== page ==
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Research areas

Liryc’s research teams bring together experts in mathematical, computer, physical, biological, chemical and clinical sciences to understand the mechanisms of heart arrhythmias.

The research areas come directly from the clinic and observations made about patients, which makes Liryc's scientific programme unique.

The researchers are primarily studying atrial fibrillation, ventricular fibrillation, heart failure , with the aim of developing new therapeutic strategies implemented worldwide. 

Atrial fibrillation

Liryc's clinicians have identified the triggers of this arrhythmia in the pulmonary veins.

However, the cellular mechanism responsible in the pulmonary veins and the potential molecular targets are still unknown.

Curative treatment has been developed: cauterizing the pulmonary veins with a radiofrequency catheter to isolate these sources of arrhythmia. However, progress is still necessary to improve the screening, diagnosis, prognosis and treatment of this arrhythmia:

  • to develop better ablation devices for safer, faster and easier procedures,
  • to develop specific drug therapies targeting the venous cells,
  • to develop biomarkers for arrhythmia screening or risk quantification, as well as new strategies.

So, research projects are focused on these challenges. 

Ventricular fibrillation

Young patients with genetic predisposition or simply an electrical disorder may develop this type of arrhythmia, but most ventricular arrhythmias occur in association with structural heart disease. Nearly 40% of sudden deaths occur as a complication ofheart disease (e.g. acute myocardial infarction) and are potentially reducible by the prevention of risk factors and coronary ischemia.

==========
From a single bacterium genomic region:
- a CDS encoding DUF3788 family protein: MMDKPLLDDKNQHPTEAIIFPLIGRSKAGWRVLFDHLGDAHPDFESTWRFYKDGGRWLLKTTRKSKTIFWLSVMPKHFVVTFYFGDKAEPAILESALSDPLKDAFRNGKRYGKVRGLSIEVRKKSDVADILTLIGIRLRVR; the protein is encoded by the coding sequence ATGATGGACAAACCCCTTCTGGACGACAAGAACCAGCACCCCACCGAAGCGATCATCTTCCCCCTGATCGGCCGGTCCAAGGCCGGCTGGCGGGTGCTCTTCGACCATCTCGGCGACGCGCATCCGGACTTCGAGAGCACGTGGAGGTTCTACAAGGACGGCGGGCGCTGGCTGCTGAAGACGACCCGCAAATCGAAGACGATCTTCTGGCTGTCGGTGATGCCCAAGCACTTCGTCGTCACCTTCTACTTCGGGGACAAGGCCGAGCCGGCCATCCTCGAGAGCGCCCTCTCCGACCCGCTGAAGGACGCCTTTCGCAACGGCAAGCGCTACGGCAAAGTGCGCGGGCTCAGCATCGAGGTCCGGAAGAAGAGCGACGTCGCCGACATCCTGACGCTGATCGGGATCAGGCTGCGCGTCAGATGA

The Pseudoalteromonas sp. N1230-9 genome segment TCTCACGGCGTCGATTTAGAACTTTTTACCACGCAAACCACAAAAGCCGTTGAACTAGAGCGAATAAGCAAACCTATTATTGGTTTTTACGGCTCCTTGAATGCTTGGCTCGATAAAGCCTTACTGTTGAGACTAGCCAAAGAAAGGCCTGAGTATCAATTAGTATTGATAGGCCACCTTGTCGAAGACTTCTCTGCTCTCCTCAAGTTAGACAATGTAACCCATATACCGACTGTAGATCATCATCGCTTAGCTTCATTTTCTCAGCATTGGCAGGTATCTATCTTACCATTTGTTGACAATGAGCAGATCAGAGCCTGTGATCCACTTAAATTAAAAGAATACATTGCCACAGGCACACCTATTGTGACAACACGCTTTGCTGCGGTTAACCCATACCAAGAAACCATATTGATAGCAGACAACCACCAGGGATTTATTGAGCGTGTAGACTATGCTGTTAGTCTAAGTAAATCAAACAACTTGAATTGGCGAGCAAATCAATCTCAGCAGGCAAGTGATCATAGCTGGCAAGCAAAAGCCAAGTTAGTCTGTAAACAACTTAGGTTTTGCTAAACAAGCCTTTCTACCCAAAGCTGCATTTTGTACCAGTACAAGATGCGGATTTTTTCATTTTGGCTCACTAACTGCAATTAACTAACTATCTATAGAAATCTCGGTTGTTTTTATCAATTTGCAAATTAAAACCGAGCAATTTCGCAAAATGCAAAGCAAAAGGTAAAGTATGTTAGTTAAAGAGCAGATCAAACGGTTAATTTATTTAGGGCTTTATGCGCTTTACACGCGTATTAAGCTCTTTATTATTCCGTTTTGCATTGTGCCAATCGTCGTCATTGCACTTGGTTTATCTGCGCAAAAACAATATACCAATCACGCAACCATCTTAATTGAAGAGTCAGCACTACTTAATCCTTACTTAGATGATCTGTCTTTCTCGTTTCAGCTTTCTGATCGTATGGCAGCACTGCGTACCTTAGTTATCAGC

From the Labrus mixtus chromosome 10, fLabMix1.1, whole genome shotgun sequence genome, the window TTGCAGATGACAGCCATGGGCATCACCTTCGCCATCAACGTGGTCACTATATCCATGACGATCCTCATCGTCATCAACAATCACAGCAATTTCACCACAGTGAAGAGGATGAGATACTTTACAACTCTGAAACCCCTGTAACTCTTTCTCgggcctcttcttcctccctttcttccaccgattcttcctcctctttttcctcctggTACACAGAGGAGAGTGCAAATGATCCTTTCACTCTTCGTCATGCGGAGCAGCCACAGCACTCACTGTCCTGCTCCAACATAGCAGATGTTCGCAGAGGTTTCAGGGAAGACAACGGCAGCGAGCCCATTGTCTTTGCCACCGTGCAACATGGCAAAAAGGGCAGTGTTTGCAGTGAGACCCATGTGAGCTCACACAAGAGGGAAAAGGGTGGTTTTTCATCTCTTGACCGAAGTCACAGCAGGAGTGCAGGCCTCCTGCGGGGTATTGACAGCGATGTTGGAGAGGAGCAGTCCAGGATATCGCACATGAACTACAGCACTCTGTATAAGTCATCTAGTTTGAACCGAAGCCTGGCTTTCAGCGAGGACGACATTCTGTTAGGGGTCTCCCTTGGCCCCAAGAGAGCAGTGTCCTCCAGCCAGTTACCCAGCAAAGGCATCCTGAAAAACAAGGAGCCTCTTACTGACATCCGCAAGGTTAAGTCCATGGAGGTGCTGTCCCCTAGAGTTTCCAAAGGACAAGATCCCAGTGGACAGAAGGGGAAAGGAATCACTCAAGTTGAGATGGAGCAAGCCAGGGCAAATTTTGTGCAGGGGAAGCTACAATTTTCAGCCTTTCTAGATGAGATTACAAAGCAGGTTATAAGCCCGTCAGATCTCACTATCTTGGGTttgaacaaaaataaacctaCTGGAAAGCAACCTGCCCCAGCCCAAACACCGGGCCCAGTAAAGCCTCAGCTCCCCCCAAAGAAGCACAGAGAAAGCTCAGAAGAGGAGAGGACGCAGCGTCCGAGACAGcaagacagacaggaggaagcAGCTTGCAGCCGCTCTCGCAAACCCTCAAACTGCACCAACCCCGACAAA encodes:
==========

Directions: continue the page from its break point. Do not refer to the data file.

Liryc’s clinicians have located the sources of sudden death in the heart’s electrical system, called the Purkinje network. An innovative curative treatment by destroying the sources of arrhythmia by thermoablation helps prevent sudden death.


The major challenge, which the research teams are focusing on, is identifying high-risk individuals. Indeed, currently their survival rate does not exceed 4% because it is still not possible to identify them. There is significant progress to be made, given that these individuals could be fitted with an implantable defibrillator or treated with anti-arrhythmic drugs. Unfortunately, the vast majority of people who will die suddenly are not aware they're ill. Our challenge is to find a way to identify them in the general population.

Heart failure

With regard to heart failure, Liryc’s clinicians have helped to develop a therapy, consisting of resynchronising the heart with pacing leads.

The therapy has spread rapidly clinically, despite limited understanding of its mechanisms of action. Applied at an early stage of the condition, it can prevent its development and worsening and would have a significant clinical and socio-economic impact.


Further progress requires intensive basic research to understand the electrical disorders responsible for heart failure, and conversely, how cardiac resynchronization can improve myocardial function and prognosis. Good collaboration between scientists, clinicians and industry should enable technological advances necessary for resynchronisation to be even more effective, especially in a greater number of patients affected by heart failure.


Key figures:

  • 1249 scientific articles published since 2012,
  • 144 researchers, distributed across 4 clusters.